Ghrelin does more than just increases food intake, it can also increase fat mass. Ghrelin impact on cravings is also implicated in other reward behaviors such as smoking and other drugs. Levels of Ghrelin can be inappropriately increased by smoking, poor diet, sedentary lifestyle and other inflammatory activities.

  1. Leptin

Leptin is the hormone that works opposite of Ghrelin. Not only do inflammatory markers increase levels of Ghrelin they can reduce Leptin activity. The receptors for the inflammatory cytokines Tumer Necrosis Factor Alpha and Interleukin-6 (TNF-α and IL-6) are almost identical to the receptors for the fat regulating hormone Leptin. When inflammation is high these cytokines become elevated and overload the Leptin receptors. These actions create a state of “Leptin Resistance” and elevated levels of Ghrelin, which place people in the unfortunate cycle of high cravings and high risk of weight gain, insulin resistance and further inflammation.

Results of Lowering Inflammation:

  • Adiponectin levels rise
  • Insulin resistance decreases
  • Ghrelin decreases
  • Cortisol decreases
  • Leptin resistance subsides
  • Weight loss is achieved
  1. Insulin

In the overweight population most experience some level of insulin resistance. Insulin resistance means that insulin becomes less effective at lowering your blood sugars. Muscle cells require insulin to absorb glucose, but when these cells fail to respond adequately to circulating insulin, blood sugars rise. The liver is supposed to reduce its output of glucose in the presence of insulin, but with insulin resistance the liver does not respond to the signals effectively worsening the problem. Insulin resistance causes cells to stop effectively absorbing glucose into muscles for energy and results in carbohydrates getting stored as fat.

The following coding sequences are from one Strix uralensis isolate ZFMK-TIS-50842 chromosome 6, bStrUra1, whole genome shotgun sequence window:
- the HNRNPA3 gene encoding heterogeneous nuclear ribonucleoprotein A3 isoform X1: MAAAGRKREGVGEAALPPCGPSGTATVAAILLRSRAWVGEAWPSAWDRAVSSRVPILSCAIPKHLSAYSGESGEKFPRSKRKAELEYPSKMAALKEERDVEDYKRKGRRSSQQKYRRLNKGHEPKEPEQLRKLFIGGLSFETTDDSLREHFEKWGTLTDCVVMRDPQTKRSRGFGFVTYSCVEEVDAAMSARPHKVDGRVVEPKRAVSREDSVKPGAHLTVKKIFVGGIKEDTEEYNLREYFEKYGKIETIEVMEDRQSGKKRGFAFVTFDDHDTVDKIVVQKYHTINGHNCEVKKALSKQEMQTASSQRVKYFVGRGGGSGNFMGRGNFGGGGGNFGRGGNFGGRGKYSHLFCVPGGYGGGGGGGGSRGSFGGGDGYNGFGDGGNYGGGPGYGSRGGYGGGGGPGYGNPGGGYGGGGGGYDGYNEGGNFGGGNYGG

1. Cortisol

Stress has been documented to increase cravings for sweet, fatty and salty foods and has been tied to over eating and weight gain. This is because stress also leads to increased Cortisol production, which if not corrected leads to increased belly fat and is termed the fat-stress connection. Cortisol is released to prepare the body for stress so another preparation is to break down muscle for energy. Excess circulating Cortisol leads to sluggish metabolism, muscle breakdown, and fat accumulation often in particular areas of the body such as the abdomen and underarms.

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Topics: Ghrelin, Cortisol, Hormone Optimization, Weight Loss, Healthy Body Weight

Molly Hunsinger

Written by Molly Hunsinger

Molly Hunsinger is a communications professional and certified group exercise instructor and fitness trainer. Her medical, health and fitness industry background spans nearly three decades with experience working as an instructor trainer, staff trainer, facility manager, group exercise program manager, physician relations manager and marketing director. As a media professional, she has developed and launched award-winning allied marketing and advertising campaigns for luxury retailers, leading nonprofit organizations and foundations and written numerous articles and blogs for both digital and print publications. Molly holds a bachelor’s degree in mass communications from the University of South Florida with a concentration in journalism and digital media studies.